The formulations were then applied via drawndown on aluminum panels and aluminum panels with epoxy primed surface at a wet thickness of 8 mils. The formulations were also applied to glass panels to provide free films for further characterization. The coatings were allowed to cure at ambient conditions overnight in drying racks. After the overnight cure, the panels were placed in an oven at 80° C. for one hour, then placed back into the drying racks until needed for further testing and characterization.
The coatings were characterized using static water contact angle measurements. As shown in
The coatings were also subjected to the pseudobarnacle adhesion test (Bret J. Chisholm, Dean C. Webster, James W. Bennett, Melissa Berry, David A. Christianson, Jongsoo Kim, Bret Mayo, Nathan J. Gubbins, “Combinatorial Materials Research Applied to the Development of New Surface Coatings VII: An Automated System for Adhesion Testing,” Rev. Sci. Instr., 78, 072213 (2007).) In this test a metal stud is glued to the surface of the coatings using an epoxy adhesive. After curing the force required to remove the stud from the surface is determined.
The zwitterionic/amphiphilic polyurethane coatings were subjected to a series of laboratory assays designed to determine their non-fouling and fouling-release properties.
A series of additional control coatings were utilized in this study to gauge performance of experimental coatings. The control coatings are as follows:
Intersleek 700 (commercial fouling-release coating manufactured by International Paint) is represented as “700” in the figures.
Intersleek 900 (commercial fouling-release coating manufactured by International Paint) is represented as “900” in the figures. Silastic T-2 (commercial silicone elastomer manufactured by Dow Corning) is represented as “T2” in the figures.
Polyurethane made from polycaprolactone and a polyisocyanate is represented as “PU” in the figures.
Illustrated in Table 3 (Example 2) are the zwitterionic/amphiphilic polyurethane coatings and the polyurethane control coating formulation abbreviated by the numbers on the bioassay graphs. Prior to conducting the assays, the coatings were preleached in deionized water for two weeks and four weeks, represented on the graphs by the addition of −2 or −4 to the coating designation, respectively.
Evaluation with the Marine Bacterium Cellulophaga lytica
Leachate toxicity was assessed by introducing the bacterium into overnight extracts (artificial sea water with nutrients) of each coating and evaluating growth after 24 hours via a crystal violet colorimetric assay (
Cellulophaga lytica biofilm retention and retraction analysis was assessed by a crystal violet colorimetric assay. A 5% suspension of C. lytica in ASW+nutrients (˜107 cells·ml-1) was prepared and 1 ml was added to each well of the coating plate. Plates were incubated statically at 28° C. for 24 hours to facilitate bacterial attachment and colonization. Plates were rinsed three times with DI water and stained with crystal violet. Images were taken after staining, and then the crystal violet was extracted in 33% acetic acid and the resulting eluates were measured for absorbance at 600 nm. Biofilm retention was reported as the mean absorbance value of three replicate samples. Error bars represent one standard deviation of the mean. The absorbance value reported is directly proportional to the amount of biofilm retained on the coatings' surfaces. As shown in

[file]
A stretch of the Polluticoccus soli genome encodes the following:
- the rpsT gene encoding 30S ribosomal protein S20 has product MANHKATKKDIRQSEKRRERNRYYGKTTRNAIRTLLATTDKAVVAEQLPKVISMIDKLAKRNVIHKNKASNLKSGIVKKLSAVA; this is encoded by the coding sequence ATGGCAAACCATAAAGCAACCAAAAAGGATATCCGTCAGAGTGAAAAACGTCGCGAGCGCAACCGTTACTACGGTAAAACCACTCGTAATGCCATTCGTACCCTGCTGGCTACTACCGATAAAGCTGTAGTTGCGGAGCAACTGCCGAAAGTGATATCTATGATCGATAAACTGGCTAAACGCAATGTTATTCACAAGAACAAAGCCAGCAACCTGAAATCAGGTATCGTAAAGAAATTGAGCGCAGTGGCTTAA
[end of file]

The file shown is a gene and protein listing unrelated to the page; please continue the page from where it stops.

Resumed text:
Biofilm retraction is the spontaneous withdrawal of the biofilm from the surface of the coating. It was assessed by determining the percent coverage from digital images taken of each coating using an automated software tool. Biofilm retraction was reported as the mean percent coverage value of three replicate samples and is shown in
Evaluation with the Marine Bacterium Halomonas pacifica
Leachate toxicity was assessed by introducing bacterium into overnight extracts (artificial sea water with nutrients) of each coating and evaluating growth after 24 hours via a crystal violet colorimetric assay (
H. pacifica biofilm retention analysis was assessed by a crystal violet colorimetric assay. A 10% suspension of H. pacifica in ASW+nutrients (˜108 cells·ml-1) was prepared and 1 ml was added to each well of the coating plate. Plates were incubated statically at 28° C. for 24 hours to facilitate bacterial attachment and colonization. Plates were rinsed three times with DI water and stained with crystal violet. Images were taken after staining, and then the crystal violet was extracted in 33% acetic acid and the resulting eluates were measured for absorbance at 600 nm. Biofilm retention was reported as the average crystal violet absorbance value of three replicate samples. Error bars represent one standard deviation of the mean. The absorbance value reported is directly proportional to the amount of biofilm retained on the coatings surfaces. As can be seen in
Water jet adhesion was carried out after 24 hrs of bacterial biofilm growth. Biofilm adhesion is reported as the percent removal for each pressure indicated above. Error bars represent one standard deviation of the mean. Coating 3 could not be analyzed due to crystal violet staining of the coating surface. It can be seen in
Evaluation with the Marine Microalgae Navicula incerta